How Small Business Accelerators Give a Boost to Black Entrepreneurs

When Ariane Kirkpatrick formed Cleveland-based AKA Construction Management Team, Inc. in 2009, her first piece of work was a $6,000 contract to conduct post-construction cleaning for the Cleveland Museum of Art. But by taking advantage of economic development programs — in addition to a lot of hard work — her firm is poised to generate over $1 million just two years later.

In its fourth year, the Cleveland Minority Business Accelerator 2.5+ focuses on helping minority businesses connect with contractors and manufacturers with a concentration on healthcare, IT, manufacturing, construction and professional services. The accelerator created a virtual planning and estimating room and hired a professional estimator to help companies with their bids. Some 134 deals valued at $131.6 million have been closed through the program since April 2008. Of these, 49 deals were closed with African American MBEs. This has resulted in more than 249 jobs created.

Through the program, Kirkpatrick learned how to get the proper certifications and was given networking opportunities through the accelerator’s monthly breakfast meetings — one of which lead to her first contract. “We’ve actually been awarded up to $2.45 million of contracts this year,” says Kirkpatrick. “Isn’t it amazing?  I mean, I pinch myself every day.  I’m like, ‘Is this for real?’”

The commission has about 100 corporate members who sign up in order to diversify their supply chain.  “So that makes it easy for us because we now can go to those organizations and say, what opportunities do you have that you would like to be inclusive on?” says Andrew Jackson, senior vice president of the Greater Cleveland Partnership. “We want relevant work for minorities because we’re not trying to sell you substandard products or services.  We want minorities to be in the main stream and participate in significant supply activities.”

The program consists of two components:

  • First, the staff works with large corporations to identify opportunities. Then they match the opportunities with the accelerator’s database of registered MBEs. “We try to identify up to three MBEs who we think would satisfy the requirement for the client or the customer,” says Jackson. “Based on that we have each of the MBEs come in and present to the accelerator staff and they do about a one hour presentation.” The accelerator team then makes a recommendation as to which should compete for the contract.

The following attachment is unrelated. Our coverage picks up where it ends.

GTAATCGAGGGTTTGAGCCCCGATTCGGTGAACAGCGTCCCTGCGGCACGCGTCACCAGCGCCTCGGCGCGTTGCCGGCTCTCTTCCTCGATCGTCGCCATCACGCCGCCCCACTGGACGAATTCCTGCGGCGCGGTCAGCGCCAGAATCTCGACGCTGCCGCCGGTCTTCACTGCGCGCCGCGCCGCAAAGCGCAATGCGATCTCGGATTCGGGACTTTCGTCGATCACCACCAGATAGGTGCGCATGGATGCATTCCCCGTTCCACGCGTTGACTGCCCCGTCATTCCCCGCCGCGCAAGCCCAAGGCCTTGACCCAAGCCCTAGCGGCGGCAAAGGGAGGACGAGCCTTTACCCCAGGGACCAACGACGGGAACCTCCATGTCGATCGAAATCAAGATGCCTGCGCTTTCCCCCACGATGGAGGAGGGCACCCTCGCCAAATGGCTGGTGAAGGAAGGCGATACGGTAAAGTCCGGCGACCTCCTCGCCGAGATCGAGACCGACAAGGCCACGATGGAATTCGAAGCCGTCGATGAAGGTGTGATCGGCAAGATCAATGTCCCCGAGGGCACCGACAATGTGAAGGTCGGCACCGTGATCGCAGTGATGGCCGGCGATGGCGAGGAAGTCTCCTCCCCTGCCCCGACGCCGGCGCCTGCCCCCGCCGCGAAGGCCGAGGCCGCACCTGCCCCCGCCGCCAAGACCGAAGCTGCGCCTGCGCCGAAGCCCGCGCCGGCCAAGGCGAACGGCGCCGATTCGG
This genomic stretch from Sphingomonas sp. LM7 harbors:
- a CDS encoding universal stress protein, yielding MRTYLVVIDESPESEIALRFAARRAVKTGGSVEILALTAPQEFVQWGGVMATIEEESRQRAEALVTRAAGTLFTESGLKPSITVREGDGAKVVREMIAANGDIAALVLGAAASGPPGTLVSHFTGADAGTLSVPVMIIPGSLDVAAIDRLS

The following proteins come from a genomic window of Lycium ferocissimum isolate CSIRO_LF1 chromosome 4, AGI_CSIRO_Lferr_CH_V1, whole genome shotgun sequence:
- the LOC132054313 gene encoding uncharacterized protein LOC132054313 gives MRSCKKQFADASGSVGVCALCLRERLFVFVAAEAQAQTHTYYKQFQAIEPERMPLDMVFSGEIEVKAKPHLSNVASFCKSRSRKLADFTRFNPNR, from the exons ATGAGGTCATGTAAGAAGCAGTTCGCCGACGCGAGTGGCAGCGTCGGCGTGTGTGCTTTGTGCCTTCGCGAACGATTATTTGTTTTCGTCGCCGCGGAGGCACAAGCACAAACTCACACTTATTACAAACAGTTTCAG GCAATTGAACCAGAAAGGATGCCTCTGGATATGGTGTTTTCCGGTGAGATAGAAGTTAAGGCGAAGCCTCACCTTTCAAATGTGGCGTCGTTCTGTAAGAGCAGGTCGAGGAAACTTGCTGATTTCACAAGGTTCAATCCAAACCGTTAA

• The Minority Business Accelerator team then analyzes the final companies to figure out their strength and weakness and identify a plan to address those weaknesses.  “And that can range from executive coaching or whether they have the right processes in place to fill this opportunity or is their supply chain equipped to do what this customer is asking them to do,” says Jackson.  “We do everything to look at the deal to make sure that MBE is ready to go.”

For Kirkpatrick and AKA Construction Management, the program was invaluable. The CEO projects 2012 revenue to reach $3 million, citing the roughly $5 billion in construction under way in the Cleveland area. “The program introduced our company to opportunities that have definitely accelerated our growth and positioned us to be a sustainable company,” she says. “Their support has been a direct reason for being invited to participate in several of the largest construction projects in Cleveland.”